“I look better now than I have in my entire life,” declares the superstar of our Ageless Closet, Betsey Johnson. With her staple Lanvin sneaks, her 20-year-old Mickey-Minnie baseball tee, her only winter coat (an orange “Oompa Loompa” jacket), and flips flops in tow for last-minute getaways, the devoted grandma cartwheels through fashion seasons with the freedom of her greatest thrill: “airline tickets.” Serving as her own muse, Betsey told us, “It’s either my way or the highway. What good am I if I’m not me?” The former dancer continues to exert her phenomenal creative genius at 71; and, since Steven Madden bought her company in '10, the quintessential Mudd Club girl is “battling away within the big corporate structure” for the first time. Indeed, Betsey keeps bringing her sparkly-tulle-tutu-Marilyn-Monroe-Mitzi-Gaynor palette to her beloved “girlfriends,” -- i.e., her fans whom she never refuses “a hug, a kiss, a smile, or a selfie.” Fueled by the youth and sleepovers with her grandkids, Betsey, in “the best footwear going, hotel-room slippers,” declares, “I never want to retire.”
Though she got her worst grade in fabric design at Syracuse University, Betsey graduated magna cum laude and, like Ralph Lauren’s Mary Randolph Carter, was accepted into the Mademoiselle Magazine's Guest Editor program. They sent her to London’s Swinging 60s, where, rotating between motorcycle threads and feminine petticoats, Betsey got acquainted with the Beatles, the Stones, and everything in between. “I decided I wanted to be Mary Quant or Biba,” Betsey says, but she would become a legend all her own. After attending a dinner party thrown by Betsy Blackwell, Betsey sent the Mademoiselle Editor-in-Chief a thank-you note covered in shoes that she’d drawn with a black Sharpie. A “shoe freak,” Blackwell gave Betsey an illustrating job in the art department. Soon, Paul Young was selling her designs in his mythological Youth-Quake boutique, Paraphernalia. Ahhh, for those days of making it because you are just purely talented. Edie Sedgwick, who Betsey loved for her black tights and baggy tee uniform, was her well-paid fit model; and everyone — from the Easy Rider hookers to Geraldine Chaplin — was wearing her dresses and mini skirts.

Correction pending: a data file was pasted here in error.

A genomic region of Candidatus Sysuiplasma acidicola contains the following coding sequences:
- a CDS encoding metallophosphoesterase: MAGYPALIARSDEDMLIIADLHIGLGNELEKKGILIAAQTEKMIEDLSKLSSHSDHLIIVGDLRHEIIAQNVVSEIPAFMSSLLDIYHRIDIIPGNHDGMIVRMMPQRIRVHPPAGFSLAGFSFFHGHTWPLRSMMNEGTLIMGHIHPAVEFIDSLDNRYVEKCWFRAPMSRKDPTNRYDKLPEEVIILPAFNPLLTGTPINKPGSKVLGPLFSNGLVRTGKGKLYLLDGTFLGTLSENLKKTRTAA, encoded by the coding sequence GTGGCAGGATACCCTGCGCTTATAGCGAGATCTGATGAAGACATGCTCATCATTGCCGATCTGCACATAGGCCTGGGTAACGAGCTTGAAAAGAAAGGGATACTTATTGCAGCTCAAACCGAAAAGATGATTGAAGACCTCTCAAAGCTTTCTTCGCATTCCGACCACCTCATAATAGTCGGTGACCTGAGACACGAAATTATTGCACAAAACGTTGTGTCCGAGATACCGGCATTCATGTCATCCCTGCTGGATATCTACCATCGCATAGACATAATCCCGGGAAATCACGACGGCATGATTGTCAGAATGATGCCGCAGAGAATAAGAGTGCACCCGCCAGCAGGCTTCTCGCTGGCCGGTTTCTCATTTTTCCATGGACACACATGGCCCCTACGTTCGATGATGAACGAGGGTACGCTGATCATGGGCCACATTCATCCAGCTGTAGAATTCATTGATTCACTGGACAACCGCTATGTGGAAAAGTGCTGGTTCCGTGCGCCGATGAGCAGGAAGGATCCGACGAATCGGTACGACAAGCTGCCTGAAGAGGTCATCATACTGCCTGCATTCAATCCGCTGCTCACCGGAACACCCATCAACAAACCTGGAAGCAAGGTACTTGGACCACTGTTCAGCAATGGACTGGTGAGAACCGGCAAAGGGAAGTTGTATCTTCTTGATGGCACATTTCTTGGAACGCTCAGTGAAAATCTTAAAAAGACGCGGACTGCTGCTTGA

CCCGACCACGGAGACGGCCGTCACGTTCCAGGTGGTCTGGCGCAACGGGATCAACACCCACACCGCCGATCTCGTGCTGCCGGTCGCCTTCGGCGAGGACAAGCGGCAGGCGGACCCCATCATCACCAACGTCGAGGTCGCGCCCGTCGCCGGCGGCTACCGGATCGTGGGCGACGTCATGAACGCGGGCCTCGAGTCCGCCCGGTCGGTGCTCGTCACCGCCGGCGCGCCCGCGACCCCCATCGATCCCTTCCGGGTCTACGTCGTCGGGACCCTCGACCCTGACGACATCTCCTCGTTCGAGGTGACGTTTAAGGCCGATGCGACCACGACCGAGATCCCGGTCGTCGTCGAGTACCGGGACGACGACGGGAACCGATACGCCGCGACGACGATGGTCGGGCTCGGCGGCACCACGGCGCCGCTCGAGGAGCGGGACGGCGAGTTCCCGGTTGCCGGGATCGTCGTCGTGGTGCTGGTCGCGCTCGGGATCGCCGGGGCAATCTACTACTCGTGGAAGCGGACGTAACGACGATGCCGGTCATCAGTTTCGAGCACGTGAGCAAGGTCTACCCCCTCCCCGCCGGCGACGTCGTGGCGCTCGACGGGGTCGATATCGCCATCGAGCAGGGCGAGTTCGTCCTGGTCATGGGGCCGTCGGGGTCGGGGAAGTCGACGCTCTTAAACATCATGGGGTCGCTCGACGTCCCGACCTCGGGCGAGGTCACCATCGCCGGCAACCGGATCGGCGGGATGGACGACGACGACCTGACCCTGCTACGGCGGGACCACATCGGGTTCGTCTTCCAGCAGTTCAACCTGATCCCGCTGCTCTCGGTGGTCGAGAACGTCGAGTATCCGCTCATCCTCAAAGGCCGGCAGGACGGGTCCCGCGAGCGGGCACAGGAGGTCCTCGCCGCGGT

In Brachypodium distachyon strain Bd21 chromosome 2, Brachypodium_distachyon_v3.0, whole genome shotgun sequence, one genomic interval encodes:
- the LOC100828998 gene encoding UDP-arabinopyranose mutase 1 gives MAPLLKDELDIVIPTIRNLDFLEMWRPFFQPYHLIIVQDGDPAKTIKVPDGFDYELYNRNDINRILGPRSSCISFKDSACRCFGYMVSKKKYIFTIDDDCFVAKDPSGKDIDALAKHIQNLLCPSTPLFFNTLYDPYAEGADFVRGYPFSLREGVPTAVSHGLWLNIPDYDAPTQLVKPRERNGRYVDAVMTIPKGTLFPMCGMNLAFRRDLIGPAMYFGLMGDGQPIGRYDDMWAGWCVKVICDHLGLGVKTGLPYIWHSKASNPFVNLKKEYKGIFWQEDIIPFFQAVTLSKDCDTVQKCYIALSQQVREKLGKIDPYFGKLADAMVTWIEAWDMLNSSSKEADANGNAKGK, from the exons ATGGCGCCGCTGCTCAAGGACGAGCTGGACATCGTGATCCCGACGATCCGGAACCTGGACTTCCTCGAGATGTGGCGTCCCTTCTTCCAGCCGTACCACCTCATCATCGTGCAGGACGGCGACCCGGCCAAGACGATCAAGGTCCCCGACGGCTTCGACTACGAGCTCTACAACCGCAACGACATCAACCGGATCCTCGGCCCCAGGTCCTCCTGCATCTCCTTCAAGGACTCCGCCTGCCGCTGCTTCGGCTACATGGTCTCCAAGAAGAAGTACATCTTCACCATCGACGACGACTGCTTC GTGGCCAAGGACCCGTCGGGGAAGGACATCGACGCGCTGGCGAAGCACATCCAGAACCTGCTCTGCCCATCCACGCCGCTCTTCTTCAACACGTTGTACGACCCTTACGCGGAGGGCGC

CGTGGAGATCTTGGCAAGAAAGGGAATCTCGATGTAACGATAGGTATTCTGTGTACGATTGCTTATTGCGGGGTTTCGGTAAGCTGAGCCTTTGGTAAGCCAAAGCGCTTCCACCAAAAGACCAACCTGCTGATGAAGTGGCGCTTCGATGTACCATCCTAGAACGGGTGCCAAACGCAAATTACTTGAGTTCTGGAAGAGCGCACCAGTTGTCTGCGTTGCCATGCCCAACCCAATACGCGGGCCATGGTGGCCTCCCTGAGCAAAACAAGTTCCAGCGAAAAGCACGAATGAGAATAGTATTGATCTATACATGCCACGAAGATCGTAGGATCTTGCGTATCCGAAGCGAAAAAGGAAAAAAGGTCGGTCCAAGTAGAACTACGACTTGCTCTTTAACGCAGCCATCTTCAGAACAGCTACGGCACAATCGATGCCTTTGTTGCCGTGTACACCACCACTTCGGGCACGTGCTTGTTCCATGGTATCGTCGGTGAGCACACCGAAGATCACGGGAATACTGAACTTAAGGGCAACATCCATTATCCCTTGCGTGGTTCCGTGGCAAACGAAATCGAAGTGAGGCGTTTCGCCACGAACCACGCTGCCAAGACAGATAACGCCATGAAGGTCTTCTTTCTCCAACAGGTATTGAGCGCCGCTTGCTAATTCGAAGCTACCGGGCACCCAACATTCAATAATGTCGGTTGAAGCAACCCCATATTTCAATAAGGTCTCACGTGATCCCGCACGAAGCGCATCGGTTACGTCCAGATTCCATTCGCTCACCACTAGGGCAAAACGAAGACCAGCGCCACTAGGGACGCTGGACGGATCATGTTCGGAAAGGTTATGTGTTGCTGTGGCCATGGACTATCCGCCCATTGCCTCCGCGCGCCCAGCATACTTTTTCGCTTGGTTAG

“To me, the last time fashion and art changed was the 60s," explains Betsey. “I know there was punk, but the 60s had the true miracle people.” Andy Warhol was “The Artist,” and, just as Warhol used his wigs for personal expression, Betsey uses her hair extensions: “In terms of communicating who I am, my most creative zone is from the neck up.” When Betsey went with the pop practitioner, the Velvet Underground, and the Factory gang to the Hamptons in the 60s, they were snubbed. But Betsey doesn’t give a shit about what the top of the caste system thinks — getting kicked out of her own wedding for wearing a velvet Victorian pantsuit, only to return in, as Betsey puts it, “a mini skirt up to my crotch.” Her Maverick MO has her cherishing her only belt, a vintage studded “New York” one, stockpiling custom-made capris, buying from the Lanvin children's department, and staying away as much as she can from the social media stampede: “Expressing yourself is going fast. People connect to life through screens, but if we can't express our selves with how we cook, how we decorate, and what we wear, then there's no place left.” Having survived three divorces and breast cancer, Betsey has built a place for herself unlike any other on the wise words: “You have to have at least 50 percent struggle; it makes the celebration that much more. You’ve got to have down to know up.”
Elisa + Lily